Minimum wages jobs are usually just entry level or "supplemental" jobs never meant to be support one adult on his own much less a family.

Now, where we might find some common ground is that if we give a PILOT break, then we should demand a higher minimum wage be paid to the workers.

As for the Tennessee Center for Policy Research's report. I think the economic part was good; subjective parts show an obvious Nashville centric bias. For instance, how did they come up with a cultural rating of 16.9 for Memphis and 90.8 for Nashville???

They gave a higher score to Nashville's "international" airport.

They didn't factor in that Amtrak serves Memphis and West Tennessee but not Nashville.

So yes, there are flaws in their report but Memphis does have the highest property tax, high crime, and poor schools ... and let's not forget a mayor annointed by God and a state senator serving God's will ... all factors that will put at or near the bottom of any list. It's no wonder we have to bribe businesses with PILOTs.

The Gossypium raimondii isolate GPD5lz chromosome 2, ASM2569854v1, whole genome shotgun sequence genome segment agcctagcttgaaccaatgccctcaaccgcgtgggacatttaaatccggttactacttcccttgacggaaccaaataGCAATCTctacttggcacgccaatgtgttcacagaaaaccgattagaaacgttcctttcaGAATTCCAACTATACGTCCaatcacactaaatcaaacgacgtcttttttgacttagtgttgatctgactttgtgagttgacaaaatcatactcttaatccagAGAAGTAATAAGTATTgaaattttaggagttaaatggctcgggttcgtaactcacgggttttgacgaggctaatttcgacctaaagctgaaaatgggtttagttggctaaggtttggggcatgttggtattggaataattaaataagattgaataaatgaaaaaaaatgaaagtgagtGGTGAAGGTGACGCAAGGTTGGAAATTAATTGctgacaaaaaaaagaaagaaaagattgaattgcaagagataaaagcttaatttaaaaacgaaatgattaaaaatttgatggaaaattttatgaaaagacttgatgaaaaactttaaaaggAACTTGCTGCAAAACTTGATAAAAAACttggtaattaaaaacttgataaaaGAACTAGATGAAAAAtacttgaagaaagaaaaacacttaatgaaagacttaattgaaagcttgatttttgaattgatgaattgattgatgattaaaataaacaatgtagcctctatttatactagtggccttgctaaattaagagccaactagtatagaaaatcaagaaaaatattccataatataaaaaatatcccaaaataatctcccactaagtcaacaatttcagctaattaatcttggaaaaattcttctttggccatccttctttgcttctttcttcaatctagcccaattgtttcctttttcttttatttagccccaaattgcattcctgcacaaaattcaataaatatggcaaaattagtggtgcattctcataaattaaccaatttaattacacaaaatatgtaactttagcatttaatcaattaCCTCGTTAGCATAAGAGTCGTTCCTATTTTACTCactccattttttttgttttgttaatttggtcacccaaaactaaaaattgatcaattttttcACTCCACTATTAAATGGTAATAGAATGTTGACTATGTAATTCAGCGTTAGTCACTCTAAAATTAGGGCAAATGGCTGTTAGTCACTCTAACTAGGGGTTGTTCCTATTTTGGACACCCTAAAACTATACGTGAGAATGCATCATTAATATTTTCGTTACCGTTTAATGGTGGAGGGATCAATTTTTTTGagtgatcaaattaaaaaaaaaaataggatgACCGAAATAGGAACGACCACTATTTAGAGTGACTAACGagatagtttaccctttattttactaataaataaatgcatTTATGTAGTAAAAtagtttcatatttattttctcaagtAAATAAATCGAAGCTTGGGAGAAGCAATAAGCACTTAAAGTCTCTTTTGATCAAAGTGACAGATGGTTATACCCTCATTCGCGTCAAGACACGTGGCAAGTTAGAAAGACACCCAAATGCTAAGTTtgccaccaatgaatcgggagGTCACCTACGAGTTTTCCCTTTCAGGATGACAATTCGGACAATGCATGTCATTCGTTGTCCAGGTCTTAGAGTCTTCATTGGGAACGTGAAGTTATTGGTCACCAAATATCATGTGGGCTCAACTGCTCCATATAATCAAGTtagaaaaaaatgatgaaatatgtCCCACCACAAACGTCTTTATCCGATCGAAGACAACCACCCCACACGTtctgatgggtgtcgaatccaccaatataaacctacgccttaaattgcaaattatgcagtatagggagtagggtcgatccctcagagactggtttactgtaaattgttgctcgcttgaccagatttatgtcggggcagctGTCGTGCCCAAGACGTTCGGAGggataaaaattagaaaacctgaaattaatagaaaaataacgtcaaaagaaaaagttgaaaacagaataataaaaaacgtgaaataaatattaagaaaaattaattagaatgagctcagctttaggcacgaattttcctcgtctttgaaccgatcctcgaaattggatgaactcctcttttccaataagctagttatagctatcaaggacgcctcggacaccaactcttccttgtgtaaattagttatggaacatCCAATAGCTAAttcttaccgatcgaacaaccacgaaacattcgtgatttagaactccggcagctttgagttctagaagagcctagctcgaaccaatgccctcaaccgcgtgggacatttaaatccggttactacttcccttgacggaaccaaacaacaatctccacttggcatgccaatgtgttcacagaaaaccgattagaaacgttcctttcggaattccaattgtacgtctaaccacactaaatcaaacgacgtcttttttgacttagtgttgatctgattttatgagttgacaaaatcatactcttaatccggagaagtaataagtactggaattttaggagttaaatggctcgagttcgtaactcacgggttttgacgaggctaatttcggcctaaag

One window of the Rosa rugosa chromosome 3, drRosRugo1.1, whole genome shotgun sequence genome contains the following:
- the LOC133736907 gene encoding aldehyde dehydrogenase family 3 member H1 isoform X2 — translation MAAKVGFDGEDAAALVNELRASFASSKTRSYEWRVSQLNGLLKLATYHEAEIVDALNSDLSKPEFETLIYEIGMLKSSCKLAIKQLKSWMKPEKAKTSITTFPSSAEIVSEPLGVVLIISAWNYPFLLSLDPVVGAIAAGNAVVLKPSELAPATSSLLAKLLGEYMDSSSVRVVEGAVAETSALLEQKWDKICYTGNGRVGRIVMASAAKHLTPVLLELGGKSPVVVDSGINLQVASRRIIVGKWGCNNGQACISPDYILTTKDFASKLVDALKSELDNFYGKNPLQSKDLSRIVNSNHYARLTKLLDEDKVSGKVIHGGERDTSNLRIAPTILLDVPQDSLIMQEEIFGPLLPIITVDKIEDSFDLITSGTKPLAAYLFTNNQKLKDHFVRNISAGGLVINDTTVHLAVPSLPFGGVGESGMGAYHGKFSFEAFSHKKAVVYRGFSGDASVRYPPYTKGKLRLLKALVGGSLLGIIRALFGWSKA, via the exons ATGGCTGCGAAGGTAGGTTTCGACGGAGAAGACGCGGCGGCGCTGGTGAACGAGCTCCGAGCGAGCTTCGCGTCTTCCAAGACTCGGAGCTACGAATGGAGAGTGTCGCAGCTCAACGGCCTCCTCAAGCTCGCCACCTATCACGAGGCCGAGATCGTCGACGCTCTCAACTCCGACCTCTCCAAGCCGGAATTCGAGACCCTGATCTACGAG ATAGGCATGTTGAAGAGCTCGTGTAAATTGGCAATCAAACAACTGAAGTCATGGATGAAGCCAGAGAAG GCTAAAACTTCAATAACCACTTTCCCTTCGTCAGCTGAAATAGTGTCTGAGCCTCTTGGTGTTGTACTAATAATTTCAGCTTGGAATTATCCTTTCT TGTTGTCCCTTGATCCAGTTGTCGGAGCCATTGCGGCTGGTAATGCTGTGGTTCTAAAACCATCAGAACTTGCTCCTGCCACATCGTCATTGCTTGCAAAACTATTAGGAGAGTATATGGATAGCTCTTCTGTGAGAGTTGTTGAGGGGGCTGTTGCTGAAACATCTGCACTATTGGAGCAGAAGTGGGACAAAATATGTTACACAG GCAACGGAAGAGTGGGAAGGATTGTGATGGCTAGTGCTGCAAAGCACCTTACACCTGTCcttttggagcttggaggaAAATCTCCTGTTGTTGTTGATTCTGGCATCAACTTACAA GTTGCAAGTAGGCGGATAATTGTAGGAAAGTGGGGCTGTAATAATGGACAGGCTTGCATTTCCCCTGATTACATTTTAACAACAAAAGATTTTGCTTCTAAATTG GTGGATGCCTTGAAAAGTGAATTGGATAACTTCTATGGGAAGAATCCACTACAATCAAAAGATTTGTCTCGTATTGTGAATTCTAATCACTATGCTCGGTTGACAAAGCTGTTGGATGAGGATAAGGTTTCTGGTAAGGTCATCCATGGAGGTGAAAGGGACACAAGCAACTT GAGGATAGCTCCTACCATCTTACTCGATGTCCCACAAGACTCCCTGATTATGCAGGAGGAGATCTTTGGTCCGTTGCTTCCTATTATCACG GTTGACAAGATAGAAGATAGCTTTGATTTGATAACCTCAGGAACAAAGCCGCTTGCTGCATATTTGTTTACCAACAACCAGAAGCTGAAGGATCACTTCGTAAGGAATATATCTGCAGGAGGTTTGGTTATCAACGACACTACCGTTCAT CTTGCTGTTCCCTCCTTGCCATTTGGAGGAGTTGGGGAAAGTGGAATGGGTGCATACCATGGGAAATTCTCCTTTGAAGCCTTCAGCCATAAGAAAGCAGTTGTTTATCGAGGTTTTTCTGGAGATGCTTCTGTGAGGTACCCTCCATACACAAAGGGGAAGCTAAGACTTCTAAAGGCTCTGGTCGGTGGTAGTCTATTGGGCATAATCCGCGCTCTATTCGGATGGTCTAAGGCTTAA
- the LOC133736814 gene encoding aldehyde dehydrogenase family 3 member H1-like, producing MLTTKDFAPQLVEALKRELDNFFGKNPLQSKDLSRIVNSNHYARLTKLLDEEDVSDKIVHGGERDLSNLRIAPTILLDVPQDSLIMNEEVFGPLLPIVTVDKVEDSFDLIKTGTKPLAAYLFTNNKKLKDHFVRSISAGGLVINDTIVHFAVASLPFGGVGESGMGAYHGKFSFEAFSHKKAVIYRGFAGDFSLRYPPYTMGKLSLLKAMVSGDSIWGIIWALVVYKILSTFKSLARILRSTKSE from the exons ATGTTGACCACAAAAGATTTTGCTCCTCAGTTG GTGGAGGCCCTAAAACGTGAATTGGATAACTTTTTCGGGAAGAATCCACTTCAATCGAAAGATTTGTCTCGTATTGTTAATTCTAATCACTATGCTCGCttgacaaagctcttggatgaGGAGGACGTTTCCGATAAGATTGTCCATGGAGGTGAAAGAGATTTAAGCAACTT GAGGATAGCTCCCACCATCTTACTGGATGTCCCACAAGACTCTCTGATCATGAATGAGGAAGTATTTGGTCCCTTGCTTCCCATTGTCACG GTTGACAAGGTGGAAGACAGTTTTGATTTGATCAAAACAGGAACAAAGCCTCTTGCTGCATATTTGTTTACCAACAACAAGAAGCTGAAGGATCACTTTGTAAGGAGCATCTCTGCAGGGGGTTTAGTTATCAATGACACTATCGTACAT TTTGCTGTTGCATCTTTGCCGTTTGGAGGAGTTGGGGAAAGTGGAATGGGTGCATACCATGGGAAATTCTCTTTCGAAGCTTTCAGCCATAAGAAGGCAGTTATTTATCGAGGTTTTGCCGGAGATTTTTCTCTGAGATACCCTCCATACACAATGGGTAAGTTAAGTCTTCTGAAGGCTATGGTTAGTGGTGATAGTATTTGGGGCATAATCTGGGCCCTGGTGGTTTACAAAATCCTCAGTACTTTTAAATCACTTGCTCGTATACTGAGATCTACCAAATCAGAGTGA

Smart City Consulting said...

Larry: It's the social compact that every one from Jefferson to Gingrich has written about. And if there is nothing in the Constitution about stealing from one class to give to another, you need to take a closer look at our income tax structure and economic policies. It's being done daily in the name of capitalism. I think we could find some common ground on the PILOT issue, and maybe more. As for views that somehow Nashville is the promised land, keep in mind that its crime rate is just as high as ours, its schools are like most urban school districts and it could be argued that a few powerful business leaders control the public decision-making process. Nashville isn't all good; Memphis isn't all bad. SCC